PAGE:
I wish I had an answer.  I suppose the rest of the world will begin refining REMs again and will eventually find more environmentally benign ways to do it.  After all, it will now actually be in our back yard.  Maybe even the time will come when we recognize that, in fact, everywhere in the world is our back yard; that living on the planet requires long-term thinking and technologies for sustainable development.  Our future depends on it.

David Niebauer is a corporate and transaction attorney, located in San Francisco, whose practice is focused on clean energy and environmental technologies.  www.davidniebauer.com

New Ford Focus EcoMode for Better Miles per Gallon

New Ford Focus owners can learn a thing or two about driving skills that can maximize their miles per gallon – and they can have a little fun in the process. EcoMode is a handy software application aimed at helping coach customers in the art of eco-driving – and then rewards those that practice more fuel-efficient driving skills with in-car kudos displayed on the instrument cluster.

The new Ford Focus Electric is expected to have a range of about 100 miles per charge. EcoMode can greatly help people get better range. Those buying new gasoline powered Focus can save hundreds of dollars at the pump each year.

“The foot of the driver has one of the biggest impacts on real-world fuel economy of a vehicle and was the starting point for the development of EcoMode,” said Thomas Schick, an engineer with the Ford of Germany Core Vehicle Integration team who helped design the software. “This is a useful tool that creates awareness between personal behavior and fuel consumption and offers up hints on how to improve. Applying those hints and recommendations is all up to the driver.”

Eco-driving refers to specific on-road behaviors that can improve fuel economy, save money and reduce greenhouse gas emissions. In recent internal tests, Ford found that eco-driving skills can improve fuel economy by an average of 24 percent. The nationwide Auto Alliance-supported EcoDriving initiative further claims that if every American put eco-driving skills to work on the road and achieved just a 15 percent benefit in fuel economy, more than 22 billion gallons of gas would be saved each year. Practices most often preached within the eco-driving world include:

  • Using the highest drivable gear
  • Smooth accelerations and decelerations
  • Maintaining constant speeds and anticipating traffic flow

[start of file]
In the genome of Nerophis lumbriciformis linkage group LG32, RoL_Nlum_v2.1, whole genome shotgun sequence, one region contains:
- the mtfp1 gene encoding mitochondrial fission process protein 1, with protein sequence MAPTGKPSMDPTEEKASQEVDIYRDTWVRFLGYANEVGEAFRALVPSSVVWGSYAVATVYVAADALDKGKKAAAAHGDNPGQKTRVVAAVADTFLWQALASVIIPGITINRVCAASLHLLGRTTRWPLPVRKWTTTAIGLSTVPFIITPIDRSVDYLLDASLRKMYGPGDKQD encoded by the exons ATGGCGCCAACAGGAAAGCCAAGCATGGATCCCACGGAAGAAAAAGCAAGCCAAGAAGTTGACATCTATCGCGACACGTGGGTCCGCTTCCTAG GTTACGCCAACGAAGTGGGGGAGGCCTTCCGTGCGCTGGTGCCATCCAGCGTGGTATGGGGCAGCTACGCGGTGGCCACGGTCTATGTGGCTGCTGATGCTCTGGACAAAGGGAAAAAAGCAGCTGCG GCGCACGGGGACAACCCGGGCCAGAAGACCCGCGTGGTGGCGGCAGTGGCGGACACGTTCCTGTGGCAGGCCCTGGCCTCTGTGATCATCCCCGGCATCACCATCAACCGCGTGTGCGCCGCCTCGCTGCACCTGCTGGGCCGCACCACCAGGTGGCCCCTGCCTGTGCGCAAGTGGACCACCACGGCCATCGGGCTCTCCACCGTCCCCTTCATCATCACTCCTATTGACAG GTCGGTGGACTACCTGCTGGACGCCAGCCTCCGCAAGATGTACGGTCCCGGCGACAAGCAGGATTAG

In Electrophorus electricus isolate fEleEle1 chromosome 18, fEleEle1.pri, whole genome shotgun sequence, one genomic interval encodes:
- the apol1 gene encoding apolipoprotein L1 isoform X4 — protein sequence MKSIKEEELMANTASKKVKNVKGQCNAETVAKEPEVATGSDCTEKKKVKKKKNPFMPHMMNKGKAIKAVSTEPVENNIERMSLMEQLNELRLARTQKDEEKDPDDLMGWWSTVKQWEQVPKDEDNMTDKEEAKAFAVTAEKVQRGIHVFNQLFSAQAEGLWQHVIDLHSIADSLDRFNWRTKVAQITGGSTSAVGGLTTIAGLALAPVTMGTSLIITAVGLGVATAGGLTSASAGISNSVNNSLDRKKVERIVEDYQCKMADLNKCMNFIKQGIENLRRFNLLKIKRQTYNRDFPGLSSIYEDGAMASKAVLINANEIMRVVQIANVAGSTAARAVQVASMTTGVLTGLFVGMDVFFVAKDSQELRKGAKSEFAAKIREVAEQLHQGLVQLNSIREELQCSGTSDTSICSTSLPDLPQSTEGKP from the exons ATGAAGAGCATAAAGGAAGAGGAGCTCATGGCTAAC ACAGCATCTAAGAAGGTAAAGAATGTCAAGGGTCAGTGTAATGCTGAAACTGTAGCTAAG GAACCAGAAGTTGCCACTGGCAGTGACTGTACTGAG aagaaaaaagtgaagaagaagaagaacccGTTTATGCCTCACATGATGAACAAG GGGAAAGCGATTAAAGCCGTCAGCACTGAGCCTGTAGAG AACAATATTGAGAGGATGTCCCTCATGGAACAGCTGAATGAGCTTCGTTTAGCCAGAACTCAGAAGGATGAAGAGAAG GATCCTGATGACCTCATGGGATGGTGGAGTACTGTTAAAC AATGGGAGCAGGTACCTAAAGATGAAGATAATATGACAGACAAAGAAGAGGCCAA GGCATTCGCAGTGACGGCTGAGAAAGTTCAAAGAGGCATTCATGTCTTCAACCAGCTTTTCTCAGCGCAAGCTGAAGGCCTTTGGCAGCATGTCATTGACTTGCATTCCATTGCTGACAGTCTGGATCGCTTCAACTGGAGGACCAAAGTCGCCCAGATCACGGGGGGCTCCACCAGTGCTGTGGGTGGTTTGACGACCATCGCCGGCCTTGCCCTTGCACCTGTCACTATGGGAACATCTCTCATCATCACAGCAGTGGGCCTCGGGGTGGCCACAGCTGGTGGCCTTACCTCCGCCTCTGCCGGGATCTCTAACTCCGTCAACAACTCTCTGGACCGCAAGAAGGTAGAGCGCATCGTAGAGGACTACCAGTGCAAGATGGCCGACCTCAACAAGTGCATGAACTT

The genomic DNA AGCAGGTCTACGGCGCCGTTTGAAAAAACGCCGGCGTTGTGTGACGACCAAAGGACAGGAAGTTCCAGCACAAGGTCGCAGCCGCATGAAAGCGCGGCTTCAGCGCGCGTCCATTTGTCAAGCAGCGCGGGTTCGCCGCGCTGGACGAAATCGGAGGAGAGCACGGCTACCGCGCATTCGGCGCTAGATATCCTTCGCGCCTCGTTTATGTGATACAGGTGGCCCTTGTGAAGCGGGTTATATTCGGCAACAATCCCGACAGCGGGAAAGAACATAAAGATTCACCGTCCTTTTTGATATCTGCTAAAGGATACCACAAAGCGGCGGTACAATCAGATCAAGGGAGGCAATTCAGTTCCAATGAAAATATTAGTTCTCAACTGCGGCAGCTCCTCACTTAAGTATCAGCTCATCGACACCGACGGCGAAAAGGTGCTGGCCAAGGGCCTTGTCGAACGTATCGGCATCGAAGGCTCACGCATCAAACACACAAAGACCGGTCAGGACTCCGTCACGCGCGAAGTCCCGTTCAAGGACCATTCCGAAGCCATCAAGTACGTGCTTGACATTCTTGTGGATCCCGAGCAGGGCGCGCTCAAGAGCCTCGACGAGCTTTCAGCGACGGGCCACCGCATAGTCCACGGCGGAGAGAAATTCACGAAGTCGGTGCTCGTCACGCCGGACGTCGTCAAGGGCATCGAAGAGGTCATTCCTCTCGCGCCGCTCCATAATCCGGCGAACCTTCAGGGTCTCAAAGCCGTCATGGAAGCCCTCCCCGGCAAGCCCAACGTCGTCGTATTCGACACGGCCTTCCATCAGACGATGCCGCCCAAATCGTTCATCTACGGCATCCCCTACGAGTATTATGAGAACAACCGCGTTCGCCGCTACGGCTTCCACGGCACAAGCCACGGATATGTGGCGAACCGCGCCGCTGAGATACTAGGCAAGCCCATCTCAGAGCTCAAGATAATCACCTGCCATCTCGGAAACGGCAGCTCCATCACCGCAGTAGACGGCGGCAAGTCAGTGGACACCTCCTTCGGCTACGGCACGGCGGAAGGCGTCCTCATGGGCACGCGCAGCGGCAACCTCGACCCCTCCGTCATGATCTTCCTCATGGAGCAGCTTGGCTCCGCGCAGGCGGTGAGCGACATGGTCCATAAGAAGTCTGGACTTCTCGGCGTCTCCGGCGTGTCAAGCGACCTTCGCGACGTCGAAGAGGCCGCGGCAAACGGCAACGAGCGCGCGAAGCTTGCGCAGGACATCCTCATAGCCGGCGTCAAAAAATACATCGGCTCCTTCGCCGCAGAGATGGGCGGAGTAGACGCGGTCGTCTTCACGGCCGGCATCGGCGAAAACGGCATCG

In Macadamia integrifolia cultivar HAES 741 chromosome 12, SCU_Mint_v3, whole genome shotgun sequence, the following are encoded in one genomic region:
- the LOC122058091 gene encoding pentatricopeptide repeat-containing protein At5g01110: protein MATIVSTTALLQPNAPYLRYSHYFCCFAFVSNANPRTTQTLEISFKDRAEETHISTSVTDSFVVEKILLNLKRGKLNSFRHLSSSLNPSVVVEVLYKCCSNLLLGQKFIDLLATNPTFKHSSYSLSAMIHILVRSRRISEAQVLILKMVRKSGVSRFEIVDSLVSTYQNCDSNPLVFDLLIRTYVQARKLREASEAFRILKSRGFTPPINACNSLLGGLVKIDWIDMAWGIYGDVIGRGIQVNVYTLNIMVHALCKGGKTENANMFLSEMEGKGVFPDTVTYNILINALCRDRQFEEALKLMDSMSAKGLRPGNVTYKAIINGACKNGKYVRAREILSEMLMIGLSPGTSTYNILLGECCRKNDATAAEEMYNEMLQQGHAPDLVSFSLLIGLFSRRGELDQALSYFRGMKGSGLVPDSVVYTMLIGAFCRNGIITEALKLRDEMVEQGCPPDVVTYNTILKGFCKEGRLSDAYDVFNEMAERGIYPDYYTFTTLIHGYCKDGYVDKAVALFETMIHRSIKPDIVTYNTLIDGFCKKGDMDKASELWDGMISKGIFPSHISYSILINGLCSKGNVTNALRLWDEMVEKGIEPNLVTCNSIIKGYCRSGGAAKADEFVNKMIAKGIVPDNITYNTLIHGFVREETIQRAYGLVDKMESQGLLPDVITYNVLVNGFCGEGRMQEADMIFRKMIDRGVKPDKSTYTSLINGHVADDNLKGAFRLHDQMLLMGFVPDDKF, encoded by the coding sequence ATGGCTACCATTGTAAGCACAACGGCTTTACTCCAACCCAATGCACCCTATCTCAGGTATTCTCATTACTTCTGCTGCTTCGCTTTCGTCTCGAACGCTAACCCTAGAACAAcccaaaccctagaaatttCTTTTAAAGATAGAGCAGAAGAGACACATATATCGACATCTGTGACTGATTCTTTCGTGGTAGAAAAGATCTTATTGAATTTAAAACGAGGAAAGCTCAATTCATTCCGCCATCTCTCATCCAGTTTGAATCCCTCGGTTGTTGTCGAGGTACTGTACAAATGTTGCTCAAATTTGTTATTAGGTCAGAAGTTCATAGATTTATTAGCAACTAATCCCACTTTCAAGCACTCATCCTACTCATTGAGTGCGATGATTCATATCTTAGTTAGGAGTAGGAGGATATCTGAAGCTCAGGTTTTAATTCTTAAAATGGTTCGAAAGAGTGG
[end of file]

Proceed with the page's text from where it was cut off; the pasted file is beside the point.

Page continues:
• Using cruise control on the highway
  • Avoiding excessive idling
  • Avoiding short trips with a cold engine

EcoMode generates a personalized driver operation scorecard by monitoring engine rpm, vehicle speed, accelerator position, clutch position, selected gear and engine temperature related to three of these categories:

  • Gear shifting (when applicable): Is the driver using the highest drivable gear appropriate for the road conditions
  • Anticipation: Is the driver adjusting vehicle speed and distance to other vehicles without the need for heavy braking or acceleration
  • Speed: Is the driver using a cruising speed on open roads that enables high fuel efficiency

People can have fun reaching record scores. Friendly competition between family members can add to the fun. Within the driver information menu on the instrument cluster, Focus drivers can review their generated score against the software’s optimized patterns for each of these disciplines. When drivers do their eco-best, EcoMode rewards them with on-screen kudos that include championship cup icons and playful titles such as Advanced ECO driver or the top prize of ECO champion.

Throughout a drive, the scoring system generates hints on how to gain more leaves for each discipline. A driver looking at the advice screen for Anticipation, for example, may see the hint “Smooth driving saves fuel” displayed on the cluster if he or she is accelerating, decelerating or braking unnecessarily. In Gear Shifting, driver advice might include “Early shifting saves fuel,” if the driver is not shifting up as early as possible in conjunction with their acceleration.

The new Focus also offers an optional map-based navigation application called Eco-Route available with MyFord Touch that gives drivers the ability to choose the most fuel-efficient route, versus with the traditional navigation system defaults of fastest and shortest routes.

A member of the Alliance of Automobile Manufacturers, Ford has supported the nationwide eco-driving effort at www.EcoDrivingUSA.com since 2008, and has also developed an eco-driving module for its popular Driving Skills for Life educational program designed for new drivers.

The Thorny Nexus: Science and Religion and Politics and Climate Change

by Richard T. Stuebi

A fascinating article in Slate noted that 55% of scientists in the U.S. are Democrats, as opposed to 6% Republicans (with the remainder being independents or “don’t know”).  Since most Democrats favor action on climate change, so do most scientists. 

The implication, as the Slate article says:  “the results of climate science, delivered by scientists who are overwhelmingly Democratic, are used over a period of decades to advance a political agenda that happens to align precisely with the ideological preferences of Democrats.  Coincidence — or causation?”

The flip-side of this equation is religion.  Gallup has found that Republicans tend to be more religious than Democrats.  And, Republicans are generally more skeptical about the climate change phenomenon — (1) whether it’s happening at all, (2) even if so, whether human activity is causing it, and (3) even if so, whether it’s worth spending anything more than zero to do anything about it.

It also follows, then, that there is a negative correlation between religious belief and concern about climate change.  Put more simply, the more a person has religious faith, the less a person tends to worry about climate change.